The Methodology and Application of a Migration with Dignity Framework
Shanna N. McClain*,, Carl Bruch*, and Mai Fujii**
*Environmental Law Institute
1730 M Street NW, Suite 700, Washington, D.C. 20036, USA
**Ocean Policy Research Institute, Sasakawa Peace Foundation, Tokyo, Japan
The scale of migration is increasing, and while great uncertainty exists in identifying exact numbers, the estimated number of international migrants is already surpassing 2050 projections in the order of 2.6%, or 230 million. As people migrate, they face a number of challenges including exposure to disease and other health threats, violence and assualt, trafficking and unlawful detention. However, of the protections available to migrants, the implementation and realization of these protections and how they impact the individual experiences of migrants and their loss of human rights and dignity rights across the migration cycle, are lacking. In acknowledgement of this, McClain et al. developed a legal and policy framework for Migration with Dignity, which identified six fundamental elements central to the migration experience that can supplement and support the implementation of migrant protections. The framework was built upon the foundational policy of former President of Kiribati, Anote Tong, who understood the climate change was impacting the lives and livelihoods of his people and that in the face of diminishing land area and opportunities, that the Kiribati should have the opportunity to determine when and how they migrate, and that in doing so that they are able to live a life that is equal to or better than the one they left behind. The Migration with Dignity framework offers an opportunity to provide policy and legal options to governments, policy makers, and NGO’s for how to improve to consider the dignity of migrants while they move, and improve the transition of migrants into new settings, while also fostering opportunities for improved livelihoods. However, in order to provide these opportunities, the framework would benefit from additional application of the fundamental elements across different contexts and in different settings. With this in mind, this article provides the necessary methodology for considering the social and legal dimensions of the framework, it also provides examples for how to apply the framework across multiple contexts.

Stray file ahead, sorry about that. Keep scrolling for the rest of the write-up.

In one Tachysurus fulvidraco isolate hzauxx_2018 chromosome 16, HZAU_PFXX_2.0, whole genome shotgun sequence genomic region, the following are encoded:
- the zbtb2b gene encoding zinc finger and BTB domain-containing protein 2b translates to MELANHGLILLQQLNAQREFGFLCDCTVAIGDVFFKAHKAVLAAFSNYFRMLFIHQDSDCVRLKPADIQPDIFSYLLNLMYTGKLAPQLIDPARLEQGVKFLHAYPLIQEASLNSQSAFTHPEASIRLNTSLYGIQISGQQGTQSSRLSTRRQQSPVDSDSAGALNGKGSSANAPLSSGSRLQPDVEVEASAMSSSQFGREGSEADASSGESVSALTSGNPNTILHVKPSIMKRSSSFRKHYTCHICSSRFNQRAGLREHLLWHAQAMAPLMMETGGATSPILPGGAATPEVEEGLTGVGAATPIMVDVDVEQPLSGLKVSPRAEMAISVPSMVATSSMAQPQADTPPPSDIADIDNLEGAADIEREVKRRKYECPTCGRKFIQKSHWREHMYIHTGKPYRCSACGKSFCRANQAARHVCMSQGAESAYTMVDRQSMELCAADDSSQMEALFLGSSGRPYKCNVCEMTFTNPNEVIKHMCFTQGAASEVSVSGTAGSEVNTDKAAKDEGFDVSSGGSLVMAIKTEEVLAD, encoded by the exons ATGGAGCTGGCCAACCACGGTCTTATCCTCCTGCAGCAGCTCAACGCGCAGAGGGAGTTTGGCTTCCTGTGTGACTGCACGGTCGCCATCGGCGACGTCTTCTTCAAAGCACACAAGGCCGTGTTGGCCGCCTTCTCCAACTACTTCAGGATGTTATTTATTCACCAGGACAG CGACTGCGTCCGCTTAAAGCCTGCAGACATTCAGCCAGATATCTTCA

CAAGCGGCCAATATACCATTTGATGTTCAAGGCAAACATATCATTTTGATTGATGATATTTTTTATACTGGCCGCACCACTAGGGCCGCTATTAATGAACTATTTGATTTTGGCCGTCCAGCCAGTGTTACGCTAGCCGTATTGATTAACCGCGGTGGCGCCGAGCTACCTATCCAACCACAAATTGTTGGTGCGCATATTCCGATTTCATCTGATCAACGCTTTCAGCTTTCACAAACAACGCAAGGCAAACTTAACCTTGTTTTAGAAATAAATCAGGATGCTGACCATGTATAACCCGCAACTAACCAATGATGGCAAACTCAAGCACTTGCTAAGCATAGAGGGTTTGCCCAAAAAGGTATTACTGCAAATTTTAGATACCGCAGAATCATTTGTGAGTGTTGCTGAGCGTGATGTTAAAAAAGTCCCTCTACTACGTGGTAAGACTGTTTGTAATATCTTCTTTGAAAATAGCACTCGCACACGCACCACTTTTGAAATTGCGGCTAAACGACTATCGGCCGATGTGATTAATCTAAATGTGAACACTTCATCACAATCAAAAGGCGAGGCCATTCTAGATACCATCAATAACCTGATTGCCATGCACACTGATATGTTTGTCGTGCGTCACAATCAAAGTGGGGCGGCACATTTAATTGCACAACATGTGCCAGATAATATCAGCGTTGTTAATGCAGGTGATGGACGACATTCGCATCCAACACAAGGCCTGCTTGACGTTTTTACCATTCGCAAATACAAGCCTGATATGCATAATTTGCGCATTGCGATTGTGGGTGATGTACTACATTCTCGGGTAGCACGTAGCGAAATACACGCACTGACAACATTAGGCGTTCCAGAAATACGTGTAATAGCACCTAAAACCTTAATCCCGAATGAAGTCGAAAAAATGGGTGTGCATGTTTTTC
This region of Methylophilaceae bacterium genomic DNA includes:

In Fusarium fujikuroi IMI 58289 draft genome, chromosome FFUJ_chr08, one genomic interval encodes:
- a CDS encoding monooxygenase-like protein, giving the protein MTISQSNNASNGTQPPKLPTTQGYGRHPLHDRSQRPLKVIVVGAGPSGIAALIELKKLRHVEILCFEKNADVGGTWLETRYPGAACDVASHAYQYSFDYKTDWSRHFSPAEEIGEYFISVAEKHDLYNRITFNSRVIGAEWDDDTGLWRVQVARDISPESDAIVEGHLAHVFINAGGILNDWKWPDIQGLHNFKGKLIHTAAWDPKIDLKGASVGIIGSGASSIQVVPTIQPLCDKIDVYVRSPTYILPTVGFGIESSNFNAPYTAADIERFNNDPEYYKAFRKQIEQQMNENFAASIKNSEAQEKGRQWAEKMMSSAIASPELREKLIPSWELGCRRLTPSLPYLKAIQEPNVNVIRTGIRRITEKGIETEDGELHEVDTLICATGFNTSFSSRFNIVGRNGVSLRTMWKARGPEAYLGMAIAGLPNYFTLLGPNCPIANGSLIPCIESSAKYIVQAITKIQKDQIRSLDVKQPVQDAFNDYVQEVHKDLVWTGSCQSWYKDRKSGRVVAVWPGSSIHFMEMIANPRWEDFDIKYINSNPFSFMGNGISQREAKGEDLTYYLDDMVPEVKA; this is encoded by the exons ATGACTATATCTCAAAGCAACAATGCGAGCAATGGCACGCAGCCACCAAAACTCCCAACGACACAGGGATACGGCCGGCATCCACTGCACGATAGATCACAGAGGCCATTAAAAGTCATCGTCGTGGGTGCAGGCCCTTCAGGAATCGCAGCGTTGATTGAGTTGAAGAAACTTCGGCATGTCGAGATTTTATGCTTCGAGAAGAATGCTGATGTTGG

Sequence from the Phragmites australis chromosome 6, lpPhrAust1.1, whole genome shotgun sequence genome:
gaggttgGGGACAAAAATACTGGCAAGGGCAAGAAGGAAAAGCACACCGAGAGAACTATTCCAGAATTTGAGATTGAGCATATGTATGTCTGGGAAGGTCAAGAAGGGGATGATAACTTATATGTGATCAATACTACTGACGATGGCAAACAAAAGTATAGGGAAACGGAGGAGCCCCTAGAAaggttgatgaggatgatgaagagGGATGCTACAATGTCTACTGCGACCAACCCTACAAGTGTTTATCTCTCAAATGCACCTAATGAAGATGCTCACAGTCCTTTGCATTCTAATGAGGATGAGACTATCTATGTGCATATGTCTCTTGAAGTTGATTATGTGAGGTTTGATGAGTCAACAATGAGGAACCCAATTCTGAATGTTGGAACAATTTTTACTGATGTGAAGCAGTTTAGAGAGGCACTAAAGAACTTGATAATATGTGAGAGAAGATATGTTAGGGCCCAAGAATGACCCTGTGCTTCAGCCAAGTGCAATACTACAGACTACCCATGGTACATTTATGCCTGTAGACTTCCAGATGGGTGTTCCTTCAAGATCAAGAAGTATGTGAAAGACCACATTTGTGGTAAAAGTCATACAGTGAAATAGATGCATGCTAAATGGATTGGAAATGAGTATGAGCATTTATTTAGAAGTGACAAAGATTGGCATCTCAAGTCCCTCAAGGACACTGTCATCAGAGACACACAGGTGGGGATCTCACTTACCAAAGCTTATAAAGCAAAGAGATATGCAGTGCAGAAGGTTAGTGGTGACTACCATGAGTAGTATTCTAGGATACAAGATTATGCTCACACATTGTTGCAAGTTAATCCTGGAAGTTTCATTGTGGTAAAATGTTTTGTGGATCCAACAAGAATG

-  International Organization for Migration, “World Migration Report,” 2020.
-  United Nations General Assembly Resolution, “Draft Convention relation to the Status of Refugees,” A/Res/429, December 1950.
-  United Nations General Assembly Resolution, “Protocol Relating to the Status of Refugees,” A/RES/2198, December 1967.
-  United Nations High Commissioner for Refugees (UNHCR), “UNHCR Viewpoint: ‘Refugee’ or ‘Migrant’ – Which is Right?,” July 2016, https://www.unhcr.org/news/latest/2016/7/55df0e556/unhcr-viewpoint-refugee-migrant-right.html [accessed December 15, 2021]
-  A. Tong, “Statement by H.E. President Anote Tong at the 69th UN General Assembly,” September 26, 2014.
-  C. Girard and S. Hennette-Vauchez, “Human Dignity: Survey on a Judicialization Process,” 2005.